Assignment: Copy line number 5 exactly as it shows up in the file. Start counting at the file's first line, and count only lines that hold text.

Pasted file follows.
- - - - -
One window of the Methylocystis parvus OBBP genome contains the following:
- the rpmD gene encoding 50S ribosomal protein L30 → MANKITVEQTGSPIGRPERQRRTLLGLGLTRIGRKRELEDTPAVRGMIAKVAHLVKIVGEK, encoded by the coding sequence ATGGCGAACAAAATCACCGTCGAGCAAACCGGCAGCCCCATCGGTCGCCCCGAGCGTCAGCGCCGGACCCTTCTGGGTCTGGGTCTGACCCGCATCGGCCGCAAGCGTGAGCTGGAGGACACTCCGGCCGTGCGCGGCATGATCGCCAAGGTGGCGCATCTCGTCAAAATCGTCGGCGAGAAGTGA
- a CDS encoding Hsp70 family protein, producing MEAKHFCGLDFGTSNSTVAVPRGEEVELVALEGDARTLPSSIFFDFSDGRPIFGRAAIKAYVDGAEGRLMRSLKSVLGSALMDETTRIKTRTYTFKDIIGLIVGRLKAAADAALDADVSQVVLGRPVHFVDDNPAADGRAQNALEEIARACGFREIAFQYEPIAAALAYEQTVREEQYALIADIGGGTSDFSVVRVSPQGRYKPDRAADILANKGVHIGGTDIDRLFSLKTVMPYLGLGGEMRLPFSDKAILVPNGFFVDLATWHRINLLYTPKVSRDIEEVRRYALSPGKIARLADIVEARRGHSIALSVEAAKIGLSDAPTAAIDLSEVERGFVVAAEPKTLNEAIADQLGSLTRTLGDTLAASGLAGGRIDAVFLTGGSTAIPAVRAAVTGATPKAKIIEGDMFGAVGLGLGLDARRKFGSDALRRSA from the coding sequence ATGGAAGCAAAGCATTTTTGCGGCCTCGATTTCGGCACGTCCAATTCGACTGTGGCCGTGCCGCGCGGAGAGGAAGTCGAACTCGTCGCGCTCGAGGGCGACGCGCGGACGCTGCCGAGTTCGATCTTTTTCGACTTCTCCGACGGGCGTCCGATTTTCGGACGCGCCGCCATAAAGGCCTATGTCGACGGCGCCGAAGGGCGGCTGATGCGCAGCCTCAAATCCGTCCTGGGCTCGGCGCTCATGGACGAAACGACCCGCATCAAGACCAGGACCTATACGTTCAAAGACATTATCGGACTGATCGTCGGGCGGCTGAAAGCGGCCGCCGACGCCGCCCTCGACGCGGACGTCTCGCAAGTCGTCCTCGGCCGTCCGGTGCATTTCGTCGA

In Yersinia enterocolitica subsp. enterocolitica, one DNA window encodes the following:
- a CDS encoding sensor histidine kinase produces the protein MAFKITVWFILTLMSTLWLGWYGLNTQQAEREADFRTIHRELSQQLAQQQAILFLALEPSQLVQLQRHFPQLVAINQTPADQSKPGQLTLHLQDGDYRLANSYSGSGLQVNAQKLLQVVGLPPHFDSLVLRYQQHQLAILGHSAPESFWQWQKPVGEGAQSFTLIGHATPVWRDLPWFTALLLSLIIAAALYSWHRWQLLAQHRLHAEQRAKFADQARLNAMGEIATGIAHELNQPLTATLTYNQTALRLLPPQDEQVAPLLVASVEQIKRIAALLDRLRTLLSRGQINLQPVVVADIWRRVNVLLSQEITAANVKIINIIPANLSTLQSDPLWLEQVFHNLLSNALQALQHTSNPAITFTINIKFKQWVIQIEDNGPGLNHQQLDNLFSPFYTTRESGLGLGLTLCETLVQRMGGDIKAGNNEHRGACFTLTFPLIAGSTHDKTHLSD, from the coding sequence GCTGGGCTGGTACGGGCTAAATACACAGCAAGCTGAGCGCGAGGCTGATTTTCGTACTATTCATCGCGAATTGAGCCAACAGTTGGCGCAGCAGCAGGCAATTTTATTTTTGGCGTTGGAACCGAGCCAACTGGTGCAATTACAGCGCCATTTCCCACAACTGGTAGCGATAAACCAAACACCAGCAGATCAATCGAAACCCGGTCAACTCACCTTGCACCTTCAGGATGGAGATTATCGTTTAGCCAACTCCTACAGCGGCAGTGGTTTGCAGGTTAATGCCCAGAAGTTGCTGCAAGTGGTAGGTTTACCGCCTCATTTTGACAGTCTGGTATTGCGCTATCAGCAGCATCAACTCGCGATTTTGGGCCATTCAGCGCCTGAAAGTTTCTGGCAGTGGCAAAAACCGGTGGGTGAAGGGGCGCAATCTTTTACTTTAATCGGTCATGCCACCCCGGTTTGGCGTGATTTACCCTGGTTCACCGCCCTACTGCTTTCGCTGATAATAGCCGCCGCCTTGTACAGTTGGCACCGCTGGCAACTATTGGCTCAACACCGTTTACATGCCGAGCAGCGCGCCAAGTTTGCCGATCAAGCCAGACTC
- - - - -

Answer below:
- a CDS encoding sensor histidine kinase produces the protein MAFKITVWFILTLMSTLWLGWYGLNTQQAEREADFRTIHRELSQQLAQQQAILFLALEPSQLVQLQRHFPQLVAINQTPADQSKPGQLTLHLQDGDYRLANSYSGSGLQVNAQKLLQVVGLPPHFDSLVLRYQQHQLAILGHSAPESFWQWQKPVGEGAQSFTLIGHATPVWRDLPWFTALLLSLIIAAALYSWHRWQLLAQHRLHAEQRAKFADQARLNAMGEIATGIAHELNQPLTATLTYNQTALRLLPPQDEQVAPLLVASVEQIKRIAALLDRLRTLLSRGQINLQPVVVADIWRRVNVLLSQEITAANVKIINIIPANLSTLQSDPLWLEQVFHNLLSNALQALQHTSNPAITFTINIKFKQWVIQIEDNGPGLNHQQLDNLFSPFYTTRESGLGLGLTLCETLVQRMGGDIKAGNNEHRGACFTLTFPLIAGSTHDKTHLSD, from the coding sequence GCTGGGCTGGTACGGGCTAAATACACAGCAAGCTGAGCGCGAGGCTGATTTTCGTACTATTCATCGCGAATTGAGCCAACAGTTGGCGCAGCAGCAGGCAATTTTATTTTTGGCGTTGGAACCGAGCCAACTGGTGCAATTACAGCGCCATTTCCCACAACTGGTAGCGATAAACCAAACACCAGCAGATCAATCGAAACCCGGTCAACTCACCTTGCACCTTCAGGATGGAGATTATCGTTTAGCCAACTCCTACAGCGGCAGTGGTTTGCAGGTTAATGCCCAGAAGTTGCTGCAAGTGGTAGGTTTACCGCCTCATTTTGACAGTCTGGTATTGCGCTATCAGCAGCATCAACTCGCGATTTTGGGCCATTCAGCGCCTGAAAGTTTCTGGCAGTGGCAAAAACCGGTGGGTGAAGGGGCGCAATCTTTTACTTTAATCGGTCATGCCACCCCGGTTTGGCGTGATTTACCCTGGTTCACCGCCCTACTGCTTTCGCTGATAATAGCCGCCGCCTTGTACAGTTGGCACCGCTGGCAACTATTGGCTCAACACCGTTTACATGCCGAGCAGCGCGCCAAGTTTGCCGATCAAGCCAGACTC